Whether you are thinking of starting a family, already have a baby on the way, or are in the throes of parenthood, just thinking about how much children cost to raise can be overwhelming. Children have an impact on almost all parts of your life, especially your finances. From working out parental leave and adjusting to one income, through to making large purchase decisions, like a house, children have a huge impact on your finances.
According to the Suncorp Bank Cost of Kids Report, the average cost of raising a child to 17 years of age is over $297,600. This cost obviously changes from family-to-family and for different income levels, but no matter what, raising a child is costly.
So whether you are thinking of having a small or large family, it is important that you sit down and plan what that means for your finances. Here are a few tips to help you stay in control of your finances when raising a family:
- Understand your finances
It is important to review your financial situation. Budgeting isn’t everyone’s favourite activity, but it is important to understand where you are spending your money – especially if you or your partner are planning on spending an extended period of time at home. Running a household on one income might mean you have to tighten the spending.
Before you have your baby, take the time to understand your government entitlements and the parental leave policy at your work. It is important that both you and your partner do this. Many companies now offer paid paternity leave, and the government also provides “dad and partner pay,” which is an additional two weeks paid leave ($719.35 a week for up to 2 weeks) while you or your partner are on unpaid leave from work.
- Arrange childcare early-on
For some couples, having two incomes is a necessity. So childcare can be a costly part of your household budget, especially if you are looking at long day care options, which can cost as much as $192 a day.
Before you decide to go back to work, crunch the numbers and make sure it makes sense for you, both personally and financially. If you are in a major city or anywhere with a shortage of childcare, make sure you look into options early, so you aren’t limited in your choices when it is time to return to work. Also, take advantage of any government subsidies that you are eligible for.
- Understand the cost of education
Whether you are sending your child to a private or a government school, educating children always costs more than you expect – parents need to plan for much more than just tuition fees. According to the Australian Scholarships Group’s 2018 Education Index, educating a child born in 2018 is estimated to cost as much as $66,000 through the public school system, and up to $475,000 through a private school. So no matter where you decide to educate your children, it is worth building it into your financial plan early to ensure you can cover the cost.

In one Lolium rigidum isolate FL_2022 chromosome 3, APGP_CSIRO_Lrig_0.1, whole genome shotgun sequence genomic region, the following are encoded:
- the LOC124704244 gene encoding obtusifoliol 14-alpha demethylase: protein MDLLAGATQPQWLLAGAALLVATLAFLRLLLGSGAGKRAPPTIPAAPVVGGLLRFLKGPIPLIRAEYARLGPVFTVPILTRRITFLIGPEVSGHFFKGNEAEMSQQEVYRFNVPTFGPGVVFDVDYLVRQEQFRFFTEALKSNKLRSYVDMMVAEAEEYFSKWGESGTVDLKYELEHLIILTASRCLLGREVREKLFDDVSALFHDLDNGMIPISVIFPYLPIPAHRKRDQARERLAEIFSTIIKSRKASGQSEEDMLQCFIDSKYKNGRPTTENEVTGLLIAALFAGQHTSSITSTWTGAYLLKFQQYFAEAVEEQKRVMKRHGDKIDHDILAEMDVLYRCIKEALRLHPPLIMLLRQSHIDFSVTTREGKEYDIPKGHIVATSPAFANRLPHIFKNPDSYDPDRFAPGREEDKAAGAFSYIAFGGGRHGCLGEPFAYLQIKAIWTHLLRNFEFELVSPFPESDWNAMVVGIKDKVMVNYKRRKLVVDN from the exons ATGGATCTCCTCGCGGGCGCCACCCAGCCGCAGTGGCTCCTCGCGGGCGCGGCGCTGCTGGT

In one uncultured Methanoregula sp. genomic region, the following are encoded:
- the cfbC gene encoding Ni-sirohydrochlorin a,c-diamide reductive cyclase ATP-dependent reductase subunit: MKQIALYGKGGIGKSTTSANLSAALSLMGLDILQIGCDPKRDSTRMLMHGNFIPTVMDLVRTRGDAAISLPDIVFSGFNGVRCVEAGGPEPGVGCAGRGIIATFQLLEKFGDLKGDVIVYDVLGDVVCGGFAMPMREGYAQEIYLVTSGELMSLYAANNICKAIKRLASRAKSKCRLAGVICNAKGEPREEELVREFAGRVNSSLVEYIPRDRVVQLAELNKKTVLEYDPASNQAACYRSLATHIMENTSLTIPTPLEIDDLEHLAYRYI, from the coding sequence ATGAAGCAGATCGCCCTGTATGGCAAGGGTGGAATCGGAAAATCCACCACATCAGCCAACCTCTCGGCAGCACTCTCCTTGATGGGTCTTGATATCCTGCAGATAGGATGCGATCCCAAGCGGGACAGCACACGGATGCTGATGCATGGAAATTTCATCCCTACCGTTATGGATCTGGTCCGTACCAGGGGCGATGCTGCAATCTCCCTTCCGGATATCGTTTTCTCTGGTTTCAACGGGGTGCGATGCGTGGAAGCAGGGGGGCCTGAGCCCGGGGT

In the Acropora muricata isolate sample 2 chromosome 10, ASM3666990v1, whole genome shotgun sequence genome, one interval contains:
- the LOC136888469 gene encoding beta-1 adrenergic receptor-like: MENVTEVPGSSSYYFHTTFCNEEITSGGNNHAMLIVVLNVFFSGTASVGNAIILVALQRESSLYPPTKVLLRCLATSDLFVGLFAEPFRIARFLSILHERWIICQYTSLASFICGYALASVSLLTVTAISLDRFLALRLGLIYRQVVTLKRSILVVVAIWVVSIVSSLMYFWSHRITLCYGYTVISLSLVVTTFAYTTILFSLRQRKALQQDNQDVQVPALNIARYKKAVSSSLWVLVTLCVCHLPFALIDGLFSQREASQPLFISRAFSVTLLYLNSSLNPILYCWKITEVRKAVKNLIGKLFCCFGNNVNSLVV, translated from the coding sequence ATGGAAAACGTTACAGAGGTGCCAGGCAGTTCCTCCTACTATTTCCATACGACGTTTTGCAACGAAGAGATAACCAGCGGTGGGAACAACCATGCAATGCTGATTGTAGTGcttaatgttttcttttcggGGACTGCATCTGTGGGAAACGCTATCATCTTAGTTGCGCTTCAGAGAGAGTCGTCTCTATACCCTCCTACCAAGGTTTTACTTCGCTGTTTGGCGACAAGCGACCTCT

- Plan for the unexpected
As your family grows, so does the number of people you are responsible for. It is important you have adequate insurance to ensure your family will be provided for, should something unexpected happen to you or your partner. Life is unpredictable; if you aren’t adequately covered, all your financial plans will go out the window.
- Account for kids staying at home longer
Gone are the days when parents reclaim their home when their youngest turns 18. According to the last census, 43.4% of 20-24 year olds and 17% of 25-29 year olds are still living at home with their parents. This may be good to help your children get a head start and save for their first home, but make sure you take this extended time frame into account when planning your financial future and saving for your retirement.
It isn’t always easy to make the right financial decision for you and your family. So make sure you take the time to understand your goals and what really matters to you and your family. From there you can create a financial plan that will help you live for today, while ensuring you are building your wealth for the future.
General Advice warning
The information provided in this blog does not constitute ﬁnancial product advice. The information is of a general nature only and does not take into account your individual objectives, ﬁnancial situation or needs. It should not be used, relied upon, or treated as a substitute for speciﬁc professional advice. Apt Wealth Partners (AFSL 436121 ABN 49 159 583 847) recommends that you obtain professional advice before making any decision in relation to your particular requirements or circumstances.